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Bill Ackman says 'go long': 2021 will be 'very, very good year'

Bill Ackman predicts 2021 will be a rewarding year for the equity market and urged investors to "go long", but the Wall Street legend and Pershing Square founder worries that irrespective of Pfizer's vaccine breakthrough, the US faces a grim winter of coronavirus casualties.
Vesna Poljak, Jonathan Shapiro and Jemima Whyte
AFR
 • 
Nov 13, 2020

Bill Ackman predicts 2021 will be a rewarding year for the equity market and urged investors to "go long", but the Wall Street legend and Pershing Square founder worries that irrespective of Pfizer's vaccine breakthrough, the US faces a grim winter of coronavirus casualties.

 

In a week where Australian shares advanced 3.5 per cent and the Dow Jones Industrial Average was on track for a 2.7 per cent return, investors are turning their thoughts to the promise of stability under US President-elect Joe Biden, a gridlocked Washington incapable of policy gambles, and the possibility of inoculating most of the world against COVID-19 by mid- to late-2021.

 

"You've got low rates, you've got likely stimulus, you could see infrastructure spending, you've got still very well capitalised banks, you've got access to capital. So I think 2021 could be a very, very good year in markets, so go long I would say," Mr Ackman told the Sohn Hearts and Minds investment conference on Friday, via a virtual appearance.

 

"Eight months of World War II we didn't lose as many people as we did in April 2020."
— Scott Galloway, NYU

 

However, the coronavirus is "out of control". As much as the vaccine represented a triumph of science, "the problem is I think unsophisticated people will take this announcement as, 'oh, I don't have to worry'. And you want people to be a bit scared," he said.

 

"It would really suck to get sick and or die when a month or two later you can have a vaccine."

 

Australia and New Zealand, "you guys know how to manage a virus, and a lot of respect for the way your country's handled this".

 

The events of the past week have also unleashed what could be the start of a spectacular rotation in markets. Since the Biden-Harris ticket limited Donald Trump to a one-term presidency, and Pfizer showed its COVID-19 hand, bonds have been punished and out-of-luck value stocks have surged on sudden optimism around global growth.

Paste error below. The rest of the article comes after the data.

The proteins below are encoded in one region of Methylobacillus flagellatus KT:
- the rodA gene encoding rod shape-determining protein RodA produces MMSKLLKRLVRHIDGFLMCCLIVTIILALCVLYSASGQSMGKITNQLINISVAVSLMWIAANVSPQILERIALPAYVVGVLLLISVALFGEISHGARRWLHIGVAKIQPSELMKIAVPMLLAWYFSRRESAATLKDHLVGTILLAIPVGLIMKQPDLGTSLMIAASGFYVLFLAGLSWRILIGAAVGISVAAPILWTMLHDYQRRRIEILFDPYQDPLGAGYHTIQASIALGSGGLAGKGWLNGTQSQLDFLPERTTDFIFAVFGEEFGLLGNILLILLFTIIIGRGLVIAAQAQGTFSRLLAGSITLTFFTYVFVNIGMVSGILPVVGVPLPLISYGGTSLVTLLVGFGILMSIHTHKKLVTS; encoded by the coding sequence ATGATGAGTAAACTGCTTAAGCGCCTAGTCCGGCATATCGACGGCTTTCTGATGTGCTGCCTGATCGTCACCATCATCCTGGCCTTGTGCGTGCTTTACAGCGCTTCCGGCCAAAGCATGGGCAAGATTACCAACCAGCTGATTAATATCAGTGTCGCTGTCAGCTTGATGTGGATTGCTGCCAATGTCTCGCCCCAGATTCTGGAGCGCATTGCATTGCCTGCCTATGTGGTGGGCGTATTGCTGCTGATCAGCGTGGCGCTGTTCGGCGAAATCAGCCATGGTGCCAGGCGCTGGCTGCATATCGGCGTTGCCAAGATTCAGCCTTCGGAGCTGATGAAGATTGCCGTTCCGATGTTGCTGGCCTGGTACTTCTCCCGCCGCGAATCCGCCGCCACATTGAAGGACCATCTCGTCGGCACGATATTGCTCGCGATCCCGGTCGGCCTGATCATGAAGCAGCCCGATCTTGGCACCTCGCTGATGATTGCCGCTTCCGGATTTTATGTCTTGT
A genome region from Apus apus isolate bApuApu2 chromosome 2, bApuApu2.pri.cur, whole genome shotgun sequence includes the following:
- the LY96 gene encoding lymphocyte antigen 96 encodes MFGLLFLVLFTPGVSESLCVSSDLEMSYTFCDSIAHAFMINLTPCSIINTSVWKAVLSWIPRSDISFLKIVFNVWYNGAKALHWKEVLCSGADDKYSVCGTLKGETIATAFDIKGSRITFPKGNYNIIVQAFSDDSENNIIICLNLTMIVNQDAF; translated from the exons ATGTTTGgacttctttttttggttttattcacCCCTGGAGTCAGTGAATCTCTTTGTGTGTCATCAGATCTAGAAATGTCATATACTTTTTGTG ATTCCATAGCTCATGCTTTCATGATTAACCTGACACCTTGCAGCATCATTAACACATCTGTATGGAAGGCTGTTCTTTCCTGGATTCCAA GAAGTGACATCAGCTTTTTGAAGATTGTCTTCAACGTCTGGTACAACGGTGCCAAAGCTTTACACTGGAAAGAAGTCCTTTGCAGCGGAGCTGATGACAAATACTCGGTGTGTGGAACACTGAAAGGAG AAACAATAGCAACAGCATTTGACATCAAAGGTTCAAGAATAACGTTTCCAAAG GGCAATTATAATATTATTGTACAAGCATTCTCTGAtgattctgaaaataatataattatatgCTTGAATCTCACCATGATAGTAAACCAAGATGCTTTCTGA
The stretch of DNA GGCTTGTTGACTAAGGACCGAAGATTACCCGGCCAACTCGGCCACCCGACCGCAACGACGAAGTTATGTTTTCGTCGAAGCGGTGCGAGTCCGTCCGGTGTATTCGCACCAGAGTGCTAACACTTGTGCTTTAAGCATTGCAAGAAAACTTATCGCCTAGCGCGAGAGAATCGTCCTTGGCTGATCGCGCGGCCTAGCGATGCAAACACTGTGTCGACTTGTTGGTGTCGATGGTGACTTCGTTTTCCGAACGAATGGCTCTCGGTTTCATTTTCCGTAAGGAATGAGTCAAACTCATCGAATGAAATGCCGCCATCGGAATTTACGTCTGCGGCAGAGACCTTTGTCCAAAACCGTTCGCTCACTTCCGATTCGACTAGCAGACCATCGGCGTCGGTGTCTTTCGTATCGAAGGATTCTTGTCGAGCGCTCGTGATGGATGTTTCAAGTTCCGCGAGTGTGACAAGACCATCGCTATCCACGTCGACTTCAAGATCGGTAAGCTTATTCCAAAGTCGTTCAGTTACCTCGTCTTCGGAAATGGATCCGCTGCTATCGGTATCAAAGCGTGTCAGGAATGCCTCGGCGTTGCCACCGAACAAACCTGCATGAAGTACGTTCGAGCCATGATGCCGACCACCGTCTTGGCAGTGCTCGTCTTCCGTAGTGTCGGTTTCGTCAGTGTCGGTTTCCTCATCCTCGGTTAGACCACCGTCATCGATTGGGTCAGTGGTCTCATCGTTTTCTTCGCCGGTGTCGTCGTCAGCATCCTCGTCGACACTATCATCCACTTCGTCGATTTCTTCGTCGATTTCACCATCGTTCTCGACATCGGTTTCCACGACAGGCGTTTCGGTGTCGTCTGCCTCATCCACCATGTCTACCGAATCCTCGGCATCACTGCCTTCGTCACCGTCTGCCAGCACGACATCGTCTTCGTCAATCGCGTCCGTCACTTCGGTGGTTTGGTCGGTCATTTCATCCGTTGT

Consumer confidence in Australia has been restored to seven-year highs following the Reserve Bank's rate cuts, the Westpac-Melbourne Institute Index revealed this past week. Property buying intentions are similarly bullish.

 

The Sohn conference presenters declined to deviate too far from technology, disruption and COVID-19 winners such as Temple & Webster (Regal), Slack (TDM) and Fisher & Paykel (Milford). But blue-chip CSL was pitched as an unlikely "undiscovered" gem by Paradice's David Moberley.

 

The plasma supply issues it faced as donor visits drop are transitory, and overblown by the market, but create a “rare opportunity” in CSL shares, the fund manager believes.

 

Mr Moberley described the company as one of the best businesses listed in the Australian market with a management team among the country’s best capital allocators. It has also significant latent value in its asset base and research and development pipeline.

 

CSL shares were flat at $308.21; the stock traded at a record $341 a share on February 19. It's up 12.3 per cent this year.

 

The US economy is meanwhile on track for a "very, very good" recovery.

 

"You've got a more moderate Democrat in the White House, you have the kind of far left of the party that's been neutered a bit by the results of the election," Mr Ackman said. "I mean Nancy Pelosi's expectation was the Democrats would take 20 seats in the House – new seats. Turns out they lost ten."

 

Ivanka Trump, who Mr Ackman knows personally, is a "very capable" person who will probably run in 2024. But the longer Mr Trump refuses to acknowledge his election loss, the more it will hurt her future prospects, he believes.